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ebook & streaming film requests for Fall 2020

In lieu of physical course reserves, the Library is only acquiring digital materials for Fall 2020 courses. July 8, 2020 is the deadline for instructors to submit requests for ebooks or streaming films to support Fall 2020 classes.

Deadline for ebook/streaming film requests for Fall 2020: July 8, 2020

Due to the College’s budget deficit, the Library is currently only able to acquire ebooks or streaming films that directly support course work for Summer and Fall 2020. Unfortunately, at this time, the Library cannot buy any materials that are not specifically for classes. Priority will be given to required texts or films (as opposed to “recommended” or “optional” readings).

Given the uncertainty surrounding course delivery and the Library’s ability to open to the public in Fall 2020, the Library strongly encourages faculty to plan to use ebooks, streaming films, or other Open Educational Resources (OERs), in lieu of physical items traditionally held on course reserves at the Library. We realize it is hard to plan course materials without knowing what structure the Fall semester will take, but that’s why we wanted to share the deadline as early as possible.

Liaison Librarians are happy to work with you to find e-materials or explore online alternatives for the physical materials you have used in the past. You can explore the Library’s current holdings on our eBooks Guide and Multimedia/Streaming Guide.


Deadlines & Timing:

July 8 2020 is the deadline for all ebook/streaming film requests for Fall 2020. For Summer 2020, please contact us ASAP.

It can take 4-8 weeks for your request to go through various budgetary approvals on campus and for vendors to provide the materials to us. Please submit requests as early as possible!

Submitting Requests to the Library:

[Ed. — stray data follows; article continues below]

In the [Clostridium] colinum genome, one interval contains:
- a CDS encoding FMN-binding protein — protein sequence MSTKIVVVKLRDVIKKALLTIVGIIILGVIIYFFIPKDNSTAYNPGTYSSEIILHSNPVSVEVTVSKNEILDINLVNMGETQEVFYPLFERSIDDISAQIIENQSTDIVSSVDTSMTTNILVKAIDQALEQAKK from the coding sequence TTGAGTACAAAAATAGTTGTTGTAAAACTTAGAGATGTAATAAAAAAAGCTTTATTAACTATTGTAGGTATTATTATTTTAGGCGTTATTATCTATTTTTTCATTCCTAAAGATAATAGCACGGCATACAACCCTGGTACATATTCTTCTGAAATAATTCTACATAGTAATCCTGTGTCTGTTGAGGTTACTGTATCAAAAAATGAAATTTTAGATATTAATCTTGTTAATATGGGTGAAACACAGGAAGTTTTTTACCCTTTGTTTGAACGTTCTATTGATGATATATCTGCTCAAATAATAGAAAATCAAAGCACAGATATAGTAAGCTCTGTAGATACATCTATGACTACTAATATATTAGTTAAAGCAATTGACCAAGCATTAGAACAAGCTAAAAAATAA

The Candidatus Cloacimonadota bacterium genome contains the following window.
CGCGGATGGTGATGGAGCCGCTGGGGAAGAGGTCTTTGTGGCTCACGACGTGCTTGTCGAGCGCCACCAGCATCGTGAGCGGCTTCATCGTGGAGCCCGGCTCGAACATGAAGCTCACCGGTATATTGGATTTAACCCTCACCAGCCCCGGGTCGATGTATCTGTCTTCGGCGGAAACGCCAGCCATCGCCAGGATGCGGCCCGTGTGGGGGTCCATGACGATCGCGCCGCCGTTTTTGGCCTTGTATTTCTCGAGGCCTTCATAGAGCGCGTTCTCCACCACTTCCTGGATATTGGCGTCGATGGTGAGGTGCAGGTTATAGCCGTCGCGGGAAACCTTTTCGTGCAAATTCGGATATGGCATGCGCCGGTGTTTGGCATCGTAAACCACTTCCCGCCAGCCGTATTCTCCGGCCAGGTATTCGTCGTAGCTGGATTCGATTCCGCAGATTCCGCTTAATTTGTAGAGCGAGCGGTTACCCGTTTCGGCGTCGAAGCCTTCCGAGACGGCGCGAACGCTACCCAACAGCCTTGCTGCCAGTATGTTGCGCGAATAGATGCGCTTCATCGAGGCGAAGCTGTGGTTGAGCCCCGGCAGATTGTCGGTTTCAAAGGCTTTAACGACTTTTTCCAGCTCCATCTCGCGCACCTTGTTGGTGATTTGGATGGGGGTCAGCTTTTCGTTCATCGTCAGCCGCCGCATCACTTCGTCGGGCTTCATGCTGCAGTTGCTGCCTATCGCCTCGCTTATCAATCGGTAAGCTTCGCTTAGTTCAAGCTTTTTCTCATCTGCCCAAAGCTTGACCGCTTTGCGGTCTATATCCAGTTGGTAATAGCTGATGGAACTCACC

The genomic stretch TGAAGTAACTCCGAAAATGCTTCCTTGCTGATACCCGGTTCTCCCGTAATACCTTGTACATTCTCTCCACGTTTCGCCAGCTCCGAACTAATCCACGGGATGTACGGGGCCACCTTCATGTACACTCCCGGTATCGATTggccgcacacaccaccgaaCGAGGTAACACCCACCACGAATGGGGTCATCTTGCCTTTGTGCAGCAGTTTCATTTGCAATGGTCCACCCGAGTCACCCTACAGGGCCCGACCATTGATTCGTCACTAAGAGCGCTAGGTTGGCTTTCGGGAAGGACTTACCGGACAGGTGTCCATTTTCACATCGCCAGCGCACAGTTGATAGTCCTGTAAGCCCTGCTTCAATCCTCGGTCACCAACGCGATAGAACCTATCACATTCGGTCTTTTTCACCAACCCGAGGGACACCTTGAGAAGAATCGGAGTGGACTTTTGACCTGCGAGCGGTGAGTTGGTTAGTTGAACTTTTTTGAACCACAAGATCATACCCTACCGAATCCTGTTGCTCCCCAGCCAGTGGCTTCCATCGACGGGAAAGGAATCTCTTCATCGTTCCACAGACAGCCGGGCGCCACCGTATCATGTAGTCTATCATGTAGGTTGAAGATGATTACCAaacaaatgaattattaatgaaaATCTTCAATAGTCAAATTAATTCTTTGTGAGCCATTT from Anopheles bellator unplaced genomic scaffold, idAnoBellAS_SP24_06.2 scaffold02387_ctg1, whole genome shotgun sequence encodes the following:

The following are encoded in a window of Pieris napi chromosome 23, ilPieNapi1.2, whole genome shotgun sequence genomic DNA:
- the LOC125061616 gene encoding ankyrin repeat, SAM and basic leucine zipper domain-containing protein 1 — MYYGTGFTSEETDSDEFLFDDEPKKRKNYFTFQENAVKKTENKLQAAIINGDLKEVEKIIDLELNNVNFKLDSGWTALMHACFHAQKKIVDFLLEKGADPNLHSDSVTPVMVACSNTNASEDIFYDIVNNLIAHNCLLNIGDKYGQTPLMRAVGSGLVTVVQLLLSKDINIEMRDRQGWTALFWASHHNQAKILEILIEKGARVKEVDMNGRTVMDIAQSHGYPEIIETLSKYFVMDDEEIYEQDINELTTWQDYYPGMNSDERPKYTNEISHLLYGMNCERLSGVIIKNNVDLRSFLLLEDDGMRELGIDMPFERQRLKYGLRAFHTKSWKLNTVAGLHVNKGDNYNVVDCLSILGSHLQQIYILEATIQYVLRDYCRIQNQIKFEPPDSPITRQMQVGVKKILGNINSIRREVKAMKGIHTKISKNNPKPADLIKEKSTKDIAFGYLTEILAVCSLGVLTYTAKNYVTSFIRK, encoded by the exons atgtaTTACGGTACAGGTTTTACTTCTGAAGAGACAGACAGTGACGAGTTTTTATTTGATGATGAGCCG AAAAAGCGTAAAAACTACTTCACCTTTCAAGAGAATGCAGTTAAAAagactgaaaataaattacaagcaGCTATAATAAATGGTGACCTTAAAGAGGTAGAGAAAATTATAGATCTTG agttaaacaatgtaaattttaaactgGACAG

All ebook requests should be sent to your subject liaison librarian via email. Please include the following in your email, to speed up the process:

  • Full citation and ISBN for the ebook (including publication year/edition)
  • Course name and number/CRN
  • Semester it is needed for (Summer or Fall)
  • Amount of book you plan to use in class (i.e. entire book, 1 or 2 chapters, over 50% of the book, etc. An estimate is fine.)
  • Copy of the syllabus or brief description of how you plan to use this title in the class. (This info helps us when working with certain vendors

Interlibrary Loan remains an option for book chapters and articles.

If you only need to assign a couple book chapters (or articles that are not available in our databases), consider requesting PDFs through ILLiad, rather than asking us to buy the entire ebook. If it’s a print book that is already in our collection, our Interlibrary Loan staff can scan the chapter(s) you need for your course relatively quickly. Keep in mind ILL requests for materials not in Purchase’s physical collection may take at least 2 weeks.


Streaming Films:

All streaming films requests should be sent to Please follow the guidelines on the Streaming in Courses Guide. When emailing Rebecca, please include:

  • Full information about the film and any relevant links
  • Course name and number/CRN
  • Semester it is needed for (Summer or Fall)
  • Copy of the syllabus or brief description of how you plan to use this title in the class. (This info helps us when working with certain vendors).


Additional Considerations:

We realize this is a departure from the Library’s “patron-driven” collections practices in the past. Under the circumstances, the Library is doing the best we can to support courses and prioritize students’ needs for digital materials. In the spirit of transparency and collegiality, we also wanted to share the following considerations:

  • Current budget shortfalls mean we cannot guarantee all requests will be fulfilled. Funds are limited, and requests will be fulfilled first-come, first-served. If a request is exorbitantly expensive, we may not be able to get it approved.
  • The Library must pay institutional, multi-user rates for ebooks and streaming films– even if we already own a physical copy of the same title. The institutional rate is often considerably more expensive than the commercial pricing you might see on Amazon or other vendors. A book or film that seems inexpensive on a publisher’s website or Kindle may cost the Library a couple hundred dollars.

  • That said, using Library ebooks or free open education resources is a great way to help save students money on course textbooks during this economic crisis.

  • This is an opportunity to work together with your colleagues! Often, the same films and books are put on course reserve for multiple classes. Take a look at our existing e-resources and talk to each other. You may be able to use the same ebooks or films for different sections of a course or in cross-disciplinary courses that have similar content.

Thanks for your help and understanding during these unprecedented times.